“Hairless Joe” crew’s story recounted at 463rd Bomb Group Reunion, Oct 18, 2014
The 463rd Bomb Group said goodbye to one of their own at their annual reunion night; a man shot down and killed over Italy more than 70 years ago.
At the annual reunion of the 463rd Bomb Group, held this year in Albuquerque, veteran World War 2 historian and lecturer Bill Beigel of Torrance, California, told the story of “Hairless Joe,” a B-17 belonging to the Group, based in Italy. “Hairless Joe” was hit over its target of Marzabotto, Italy, on June 5, 1944. Six men killed. Five parachuted to safety.
One of the six lost was Peter Paul Welsch of Chicago. Beigel told the story related to him by Welsch’s brother, Joe, of the terrible day the telegram arrived at their home, announcing that Peter was “Missing in Action.” Peter’s mom, Theresa, screamed in anguish when the news arrived and no one in the house ever forgot the sound of her voice that day.
By November 3, 1946, Theresa still didn’t know whether her eldest son’s body had been recovered. After nearly 18 months of waiting, she wrote to the War Department imploring the Department to learn whether her son’s body had been found, for confirmation of whether he was truly dead, [so] “I could start living for the rest of the family. I have not been well just thinking of Pete . . . ”.
Three years after the crash, with the help of dental records provided by Peter’s family dentist, his remains were located, identified, and buried at the U.S. military cemetery at Mirandola, Italy. It was 1949 by the time his remains were brought home to rest in Chicago at the request of his family.
Beigel described how the United States was the only combatant nation in World War II to repatriate its military war dead. Very few people living today are aware of that fact, or of the agonizing decisions that families had to make regarding the final resting place of their lost fathers, sons, brothers or other loved ones. The “Return of the World War 2 Dead” is the subject of an upcoming book by Beigel.
After the talk, the son of one veteran approached Beigel with a photo of Jesse Yanez, one of the crew of “Hairless Joe” killed in the crash. Yanez was serving as the tail gunner of the crew and lost his life when his section of the bomber took a direct hit from German anti-aircraft fire. Yanez had served with his father in training, only to be transferred away from the crew when they arrived in Italy.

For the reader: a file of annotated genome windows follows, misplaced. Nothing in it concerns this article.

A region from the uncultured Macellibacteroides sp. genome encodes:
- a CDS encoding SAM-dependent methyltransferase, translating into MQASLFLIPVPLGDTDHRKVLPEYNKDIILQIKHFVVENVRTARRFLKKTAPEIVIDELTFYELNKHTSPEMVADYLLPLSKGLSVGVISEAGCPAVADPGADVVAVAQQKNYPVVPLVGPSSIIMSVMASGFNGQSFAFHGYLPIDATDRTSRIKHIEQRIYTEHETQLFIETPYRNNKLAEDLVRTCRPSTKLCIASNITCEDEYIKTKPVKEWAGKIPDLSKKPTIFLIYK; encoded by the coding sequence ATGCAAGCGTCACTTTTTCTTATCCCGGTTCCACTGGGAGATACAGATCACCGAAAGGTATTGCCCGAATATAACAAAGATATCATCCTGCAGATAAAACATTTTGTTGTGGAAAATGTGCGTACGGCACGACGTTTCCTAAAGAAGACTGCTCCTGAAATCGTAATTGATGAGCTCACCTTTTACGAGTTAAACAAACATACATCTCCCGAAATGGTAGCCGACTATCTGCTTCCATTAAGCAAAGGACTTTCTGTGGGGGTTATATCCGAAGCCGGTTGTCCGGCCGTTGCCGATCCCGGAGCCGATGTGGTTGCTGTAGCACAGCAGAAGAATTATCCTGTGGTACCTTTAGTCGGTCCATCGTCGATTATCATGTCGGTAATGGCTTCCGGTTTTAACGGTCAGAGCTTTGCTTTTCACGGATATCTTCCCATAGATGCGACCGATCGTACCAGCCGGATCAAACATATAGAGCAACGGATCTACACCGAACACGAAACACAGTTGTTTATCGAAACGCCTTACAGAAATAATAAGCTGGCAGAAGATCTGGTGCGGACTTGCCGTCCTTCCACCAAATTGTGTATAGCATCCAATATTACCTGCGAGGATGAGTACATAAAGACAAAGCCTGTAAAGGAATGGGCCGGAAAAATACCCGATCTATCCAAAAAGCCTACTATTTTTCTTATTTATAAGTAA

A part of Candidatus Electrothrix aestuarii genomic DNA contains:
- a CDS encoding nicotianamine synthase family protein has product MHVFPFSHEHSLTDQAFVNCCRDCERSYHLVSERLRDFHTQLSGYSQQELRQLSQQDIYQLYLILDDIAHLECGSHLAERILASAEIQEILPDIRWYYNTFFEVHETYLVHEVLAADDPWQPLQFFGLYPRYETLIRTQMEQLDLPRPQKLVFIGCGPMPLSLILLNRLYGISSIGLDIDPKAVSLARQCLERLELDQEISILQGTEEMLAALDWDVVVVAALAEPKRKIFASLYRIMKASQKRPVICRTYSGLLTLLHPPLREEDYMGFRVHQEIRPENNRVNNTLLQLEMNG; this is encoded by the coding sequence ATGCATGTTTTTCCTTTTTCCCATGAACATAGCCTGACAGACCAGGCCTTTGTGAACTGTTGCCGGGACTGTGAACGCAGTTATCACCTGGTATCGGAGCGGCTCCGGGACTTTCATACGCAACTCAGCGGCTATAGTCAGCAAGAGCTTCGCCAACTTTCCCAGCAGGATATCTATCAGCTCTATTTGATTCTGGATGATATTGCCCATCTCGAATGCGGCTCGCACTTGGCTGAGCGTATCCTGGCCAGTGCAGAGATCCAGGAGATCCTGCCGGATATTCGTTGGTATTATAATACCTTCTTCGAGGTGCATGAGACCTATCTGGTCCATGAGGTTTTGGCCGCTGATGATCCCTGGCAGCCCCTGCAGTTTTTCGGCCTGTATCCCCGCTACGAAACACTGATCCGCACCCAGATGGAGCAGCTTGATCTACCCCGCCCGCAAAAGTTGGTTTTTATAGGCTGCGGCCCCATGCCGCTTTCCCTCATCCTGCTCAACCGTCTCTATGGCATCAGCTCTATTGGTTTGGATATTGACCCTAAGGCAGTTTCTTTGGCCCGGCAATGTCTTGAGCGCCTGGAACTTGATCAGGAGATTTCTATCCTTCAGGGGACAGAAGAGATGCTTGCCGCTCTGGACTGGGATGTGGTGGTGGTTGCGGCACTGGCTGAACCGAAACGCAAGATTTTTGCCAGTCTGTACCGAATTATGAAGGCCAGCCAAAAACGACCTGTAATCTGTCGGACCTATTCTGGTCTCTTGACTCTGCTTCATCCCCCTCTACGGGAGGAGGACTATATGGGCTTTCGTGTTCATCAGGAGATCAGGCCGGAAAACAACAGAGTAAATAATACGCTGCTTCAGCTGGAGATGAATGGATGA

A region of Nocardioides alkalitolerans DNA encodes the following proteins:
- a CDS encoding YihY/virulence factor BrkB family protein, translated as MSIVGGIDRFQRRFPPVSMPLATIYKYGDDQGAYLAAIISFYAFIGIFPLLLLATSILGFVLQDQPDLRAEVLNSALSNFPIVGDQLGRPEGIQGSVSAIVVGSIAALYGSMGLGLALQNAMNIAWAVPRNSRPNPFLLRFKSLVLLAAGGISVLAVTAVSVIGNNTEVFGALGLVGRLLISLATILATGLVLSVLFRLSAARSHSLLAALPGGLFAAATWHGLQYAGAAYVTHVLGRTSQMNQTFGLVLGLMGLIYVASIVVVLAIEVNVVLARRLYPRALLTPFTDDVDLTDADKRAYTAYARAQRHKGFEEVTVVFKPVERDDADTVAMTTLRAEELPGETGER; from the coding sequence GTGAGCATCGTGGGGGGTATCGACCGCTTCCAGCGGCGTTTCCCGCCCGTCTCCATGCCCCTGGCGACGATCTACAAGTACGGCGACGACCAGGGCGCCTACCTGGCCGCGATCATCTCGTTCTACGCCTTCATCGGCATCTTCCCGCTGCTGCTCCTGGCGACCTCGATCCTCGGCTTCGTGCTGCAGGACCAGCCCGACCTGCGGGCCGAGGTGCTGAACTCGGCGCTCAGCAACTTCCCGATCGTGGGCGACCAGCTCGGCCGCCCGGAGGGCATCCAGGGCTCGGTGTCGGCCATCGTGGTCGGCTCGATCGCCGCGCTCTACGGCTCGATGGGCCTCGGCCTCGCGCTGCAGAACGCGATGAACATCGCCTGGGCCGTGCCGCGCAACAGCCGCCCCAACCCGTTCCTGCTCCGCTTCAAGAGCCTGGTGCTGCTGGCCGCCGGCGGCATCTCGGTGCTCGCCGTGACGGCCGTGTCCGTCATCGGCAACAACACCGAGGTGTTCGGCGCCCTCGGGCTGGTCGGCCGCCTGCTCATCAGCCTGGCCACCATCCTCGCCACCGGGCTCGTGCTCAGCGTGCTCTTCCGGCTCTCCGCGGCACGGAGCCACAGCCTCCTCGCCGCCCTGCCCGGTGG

Beigel also spoke with a veteran pilot whose brother was killed in a training crash near Beigel’s home in Torrance, California. The veteran broke down in tears describing his brother’s death and told him that, like for the family of Welsch, the family was never the same afterward.
Bob Clemens, a navigator with the 463rd Bomb Group, shared with Beigel several harrowing stories from his 30 missions. One of the events that impacted Clemens the most, he said, was witnessing a stateside training crash in which 20 men were killed. “But they just shoved the wreckage to the side of the runway and we kept on with our work that day.”
In the photo: Standing: L-R: Hurless Meredith (Asst. Crew Chief); Henry Tucker (Crew Chief); Fredrich Redcher (tali gunner); Mark Stanton (bombarier); Joseph Boska (navigator); Fredrick Barrett (co-pilot); Jack Newcomb (pilot). Kneeling: L-R: Unidentified; Clovis McDonald (radio); Peter Welsch (ball turret); Douglas Ackley (engineer); William Denmead (r. waist); Arvid Wheeler (l. waist)Photo Courtesy: Joe Boska, son of Joseph Boska
Bill Beigel is an American military casualty researcher, specializing in facts relating to Americans who died or went missing in active duty in World War II and the wars with Korea and Vietnam. Bill’s research is intended to assist individuals and groups in learning the circumstances of military deaths in 20th-Century wars, as next-of-kin usually received very little information during wartime. To date, Beigel has researched more than sixteen hundred individuals for over a thousand clients.
Bill Beigel holds a BA in History and a Masters in Geography, both from UCLA. His research is conducted at the behest of individuals, veterans groups, communities and universities and others. Bill Beigel’s work has been featured in USA Today, Fox News, CBS News, Los Angeles’s Daily Breeze, War History Online, and many other outlets. A large collection of Beigel’s research was recently accepted into the American Air Museum in Duxford, England. For more information, please visit http://ww2research.com or email firstname.lastname@example.org.